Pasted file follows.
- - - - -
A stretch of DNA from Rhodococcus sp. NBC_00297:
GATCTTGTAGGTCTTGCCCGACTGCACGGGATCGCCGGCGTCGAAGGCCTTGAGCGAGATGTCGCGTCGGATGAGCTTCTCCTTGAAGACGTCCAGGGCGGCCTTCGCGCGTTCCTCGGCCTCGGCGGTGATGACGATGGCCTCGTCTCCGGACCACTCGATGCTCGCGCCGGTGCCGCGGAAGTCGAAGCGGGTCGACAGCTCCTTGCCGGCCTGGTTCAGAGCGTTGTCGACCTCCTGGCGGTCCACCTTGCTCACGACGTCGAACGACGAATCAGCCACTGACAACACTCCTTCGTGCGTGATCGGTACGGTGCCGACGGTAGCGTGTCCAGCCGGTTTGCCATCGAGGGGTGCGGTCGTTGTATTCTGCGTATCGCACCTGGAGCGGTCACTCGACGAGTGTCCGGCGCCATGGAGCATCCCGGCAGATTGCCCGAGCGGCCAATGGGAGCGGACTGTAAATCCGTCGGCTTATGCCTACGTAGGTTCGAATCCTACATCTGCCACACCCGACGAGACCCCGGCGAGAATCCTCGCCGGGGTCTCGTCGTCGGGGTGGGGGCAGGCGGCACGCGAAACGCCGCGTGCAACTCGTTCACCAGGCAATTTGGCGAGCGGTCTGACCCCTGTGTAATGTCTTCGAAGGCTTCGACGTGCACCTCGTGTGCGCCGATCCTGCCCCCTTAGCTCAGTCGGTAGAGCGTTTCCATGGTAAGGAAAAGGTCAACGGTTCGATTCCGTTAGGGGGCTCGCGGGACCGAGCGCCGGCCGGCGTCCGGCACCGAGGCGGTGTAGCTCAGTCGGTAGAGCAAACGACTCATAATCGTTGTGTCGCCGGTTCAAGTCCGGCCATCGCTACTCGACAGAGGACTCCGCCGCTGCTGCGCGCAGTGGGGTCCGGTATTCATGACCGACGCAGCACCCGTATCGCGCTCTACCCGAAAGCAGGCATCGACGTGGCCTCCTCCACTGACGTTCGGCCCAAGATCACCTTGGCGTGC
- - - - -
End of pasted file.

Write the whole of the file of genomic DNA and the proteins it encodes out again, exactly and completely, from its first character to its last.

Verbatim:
A stretch of DNA from Rhodococcus sp. NBC_00297:
GATCTTGTAGGTCTTGCCCGACTGCACGGGATCGCCGGCGTCGAAGGCCTTGAGCGAGATGTCGCGTCGGATGAGCTTCTCCTTGAAGACGTCCAGGGCGGCCTTCGCGCGTTCCTCGGCCTCGGCGGTGATGACGATGGCCTCGTCTCCGGACCACTCGATGCTCGCGCCGGTGCCGCGGAAGTCGAAGCGGGTCGACAGCTCCTTGCCGGCCTGGTTCAGAGCGTTGTCGACCTCCTGGCGGTCCACCTTGCTCACGACGTCGAACGACGAATCAGCCACTGACAACACTCCTTCGTGCGTGATCGGTACGGTGCCGACGGTAGCGTGTCCAGCCGGTTTGCCATCGAGGGGTGCGGTCGTTGTATTCTGCGTATCGCACCTGGAGCGGTCACTCGACGAGTGTCCGGCGCCATGGAGCATCCCGGCAGATTGCCCGAGCGGCCAATGGGAGCGGACTGTAAATCCGTCGGCTTATGCCTACGTAGGTTCGAATCCTACATCTGCCACACCCGACGAGACCCCGGCGAGAATCCTCGCCGGGGTCTCGTCGTCGGGGTGGGGGCAGGCGGCACGCGAAACGCCGCGTGCAACTCGTTCACCAGGCAATTTGGCGAGCGGTCTGACCCCTGTGTAATGTCTTCGAAGGCTTCGACGTGCACCTCGTGTGCGCCGATCCTGCCCCCTTAGCTCAGTCGGTAGAGCGTTTCCATGGTAAGGAAAAGGTCAACGGTTCGATTCCGTTAGGGGGCTCGCGGGACCGAGCGCCGGCCGGCGTCCGGCACCGAGGCGGTGTAGCTCAGTCGGTAGAGCAAACGACTCATAATCGTTGTGTCGCCGGTTCAAGTCCGGCCATCGCTACTCGACAGAGGACTCCGCCGCTGCTGCGCGCAGTGGGGTCCGGTATTCATGACCGACGCAGCACCCGTATCGCGCTCTACCCGAAAGCAGGCATCGACGTGGCCTCCTCCACTGACGTTCGGCCCAAGATCACCTTGGCGTGC